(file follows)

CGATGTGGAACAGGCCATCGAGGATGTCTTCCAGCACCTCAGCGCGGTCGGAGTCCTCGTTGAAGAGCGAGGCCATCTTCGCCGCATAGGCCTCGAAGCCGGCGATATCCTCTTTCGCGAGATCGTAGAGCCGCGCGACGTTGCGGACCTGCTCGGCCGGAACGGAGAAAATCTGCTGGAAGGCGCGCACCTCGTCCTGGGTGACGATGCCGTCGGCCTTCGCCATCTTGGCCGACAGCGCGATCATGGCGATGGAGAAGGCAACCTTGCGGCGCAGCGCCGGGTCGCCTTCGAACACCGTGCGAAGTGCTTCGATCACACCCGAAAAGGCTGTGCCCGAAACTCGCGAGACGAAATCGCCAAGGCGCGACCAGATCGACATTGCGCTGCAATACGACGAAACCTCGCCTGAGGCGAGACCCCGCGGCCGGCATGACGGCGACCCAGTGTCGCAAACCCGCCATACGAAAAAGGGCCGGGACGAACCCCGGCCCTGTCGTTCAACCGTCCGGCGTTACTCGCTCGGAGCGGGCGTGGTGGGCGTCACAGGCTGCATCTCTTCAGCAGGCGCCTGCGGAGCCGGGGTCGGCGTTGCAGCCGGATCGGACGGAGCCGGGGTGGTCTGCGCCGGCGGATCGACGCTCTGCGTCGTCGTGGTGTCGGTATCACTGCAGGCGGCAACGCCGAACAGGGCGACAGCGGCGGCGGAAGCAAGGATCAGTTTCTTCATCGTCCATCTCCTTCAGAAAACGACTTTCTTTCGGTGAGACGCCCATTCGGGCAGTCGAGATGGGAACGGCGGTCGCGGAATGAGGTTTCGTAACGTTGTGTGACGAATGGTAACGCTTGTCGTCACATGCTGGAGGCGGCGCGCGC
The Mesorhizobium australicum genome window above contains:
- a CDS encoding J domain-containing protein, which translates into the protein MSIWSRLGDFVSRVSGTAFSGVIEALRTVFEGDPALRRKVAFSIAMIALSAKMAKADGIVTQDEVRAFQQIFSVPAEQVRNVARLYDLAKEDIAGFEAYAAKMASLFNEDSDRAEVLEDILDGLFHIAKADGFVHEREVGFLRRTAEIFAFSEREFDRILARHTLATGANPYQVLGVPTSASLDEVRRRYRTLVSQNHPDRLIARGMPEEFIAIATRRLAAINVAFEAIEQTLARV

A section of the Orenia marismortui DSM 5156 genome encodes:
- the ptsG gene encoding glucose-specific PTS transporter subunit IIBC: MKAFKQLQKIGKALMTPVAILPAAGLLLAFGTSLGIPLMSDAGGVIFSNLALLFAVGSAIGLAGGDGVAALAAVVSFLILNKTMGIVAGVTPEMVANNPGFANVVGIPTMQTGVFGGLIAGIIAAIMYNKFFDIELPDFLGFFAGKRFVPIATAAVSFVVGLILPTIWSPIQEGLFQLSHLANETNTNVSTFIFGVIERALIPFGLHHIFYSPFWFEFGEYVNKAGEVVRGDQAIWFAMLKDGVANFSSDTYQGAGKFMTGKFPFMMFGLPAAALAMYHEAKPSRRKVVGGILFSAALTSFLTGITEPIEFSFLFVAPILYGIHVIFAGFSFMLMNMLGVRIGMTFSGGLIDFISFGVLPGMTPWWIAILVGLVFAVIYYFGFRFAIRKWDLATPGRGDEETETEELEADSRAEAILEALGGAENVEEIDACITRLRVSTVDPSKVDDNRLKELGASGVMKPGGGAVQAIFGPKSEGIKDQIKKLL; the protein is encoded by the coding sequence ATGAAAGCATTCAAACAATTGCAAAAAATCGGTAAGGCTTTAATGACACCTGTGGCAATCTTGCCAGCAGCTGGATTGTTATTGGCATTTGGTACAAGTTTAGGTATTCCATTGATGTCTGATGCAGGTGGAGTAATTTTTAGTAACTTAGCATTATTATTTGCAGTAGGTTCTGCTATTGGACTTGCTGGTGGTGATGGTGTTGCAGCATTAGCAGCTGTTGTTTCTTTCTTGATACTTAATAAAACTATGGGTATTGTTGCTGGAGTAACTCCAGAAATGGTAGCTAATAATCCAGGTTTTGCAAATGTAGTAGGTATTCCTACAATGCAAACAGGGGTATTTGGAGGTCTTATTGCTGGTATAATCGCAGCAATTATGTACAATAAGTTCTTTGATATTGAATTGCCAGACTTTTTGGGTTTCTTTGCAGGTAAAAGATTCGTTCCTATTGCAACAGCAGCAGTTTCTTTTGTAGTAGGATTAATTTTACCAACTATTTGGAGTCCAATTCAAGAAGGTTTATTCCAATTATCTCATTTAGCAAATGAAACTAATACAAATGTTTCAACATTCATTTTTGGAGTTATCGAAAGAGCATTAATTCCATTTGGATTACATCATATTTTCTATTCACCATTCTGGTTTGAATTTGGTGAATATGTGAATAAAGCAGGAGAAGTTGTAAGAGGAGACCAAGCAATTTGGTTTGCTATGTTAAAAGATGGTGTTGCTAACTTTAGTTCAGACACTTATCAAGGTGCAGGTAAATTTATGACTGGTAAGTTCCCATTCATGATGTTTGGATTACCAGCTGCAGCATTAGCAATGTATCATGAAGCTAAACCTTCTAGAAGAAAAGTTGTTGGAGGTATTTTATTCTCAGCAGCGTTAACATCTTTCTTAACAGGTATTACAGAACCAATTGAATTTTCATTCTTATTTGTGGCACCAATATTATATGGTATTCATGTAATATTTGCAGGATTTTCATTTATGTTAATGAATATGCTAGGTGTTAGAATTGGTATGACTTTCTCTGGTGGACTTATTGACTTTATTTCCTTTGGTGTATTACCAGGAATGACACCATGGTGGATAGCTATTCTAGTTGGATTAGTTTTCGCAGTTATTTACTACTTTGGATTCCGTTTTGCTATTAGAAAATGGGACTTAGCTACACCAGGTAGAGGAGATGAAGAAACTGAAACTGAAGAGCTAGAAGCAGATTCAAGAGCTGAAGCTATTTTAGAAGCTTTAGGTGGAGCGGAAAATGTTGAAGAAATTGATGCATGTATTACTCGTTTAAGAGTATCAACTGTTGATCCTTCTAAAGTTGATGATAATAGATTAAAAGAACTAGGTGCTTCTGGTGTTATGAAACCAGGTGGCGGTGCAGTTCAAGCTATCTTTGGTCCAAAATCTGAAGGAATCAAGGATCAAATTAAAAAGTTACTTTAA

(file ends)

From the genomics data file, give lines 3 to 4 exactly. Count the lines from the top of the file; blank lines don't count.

- a CDS encoding J domain-containing protein, which translates into the protein MSIWSRLGDFVSRVSGTAFSGVIEALRTVFEGDPALRRKVAFSIAMIALSAKMAKADGIVTQDEVRAFQQIFSVPAEQVRNVARLYDLAKEDIAGFEAYAAKMASLFNEDSDRAEVLEDILDGLFHIAKADGFVHEREVGFLRRTAEIFAFSEREFDRILARHTLATGANPYQVLGVPTSASLDEVRRRYRTLVSQNHPDRLIARGMPEEFIAIATRRLAAINVAFEAIEQTLARV

A section of the Orenia marismortui DSM 5156 genome encodes: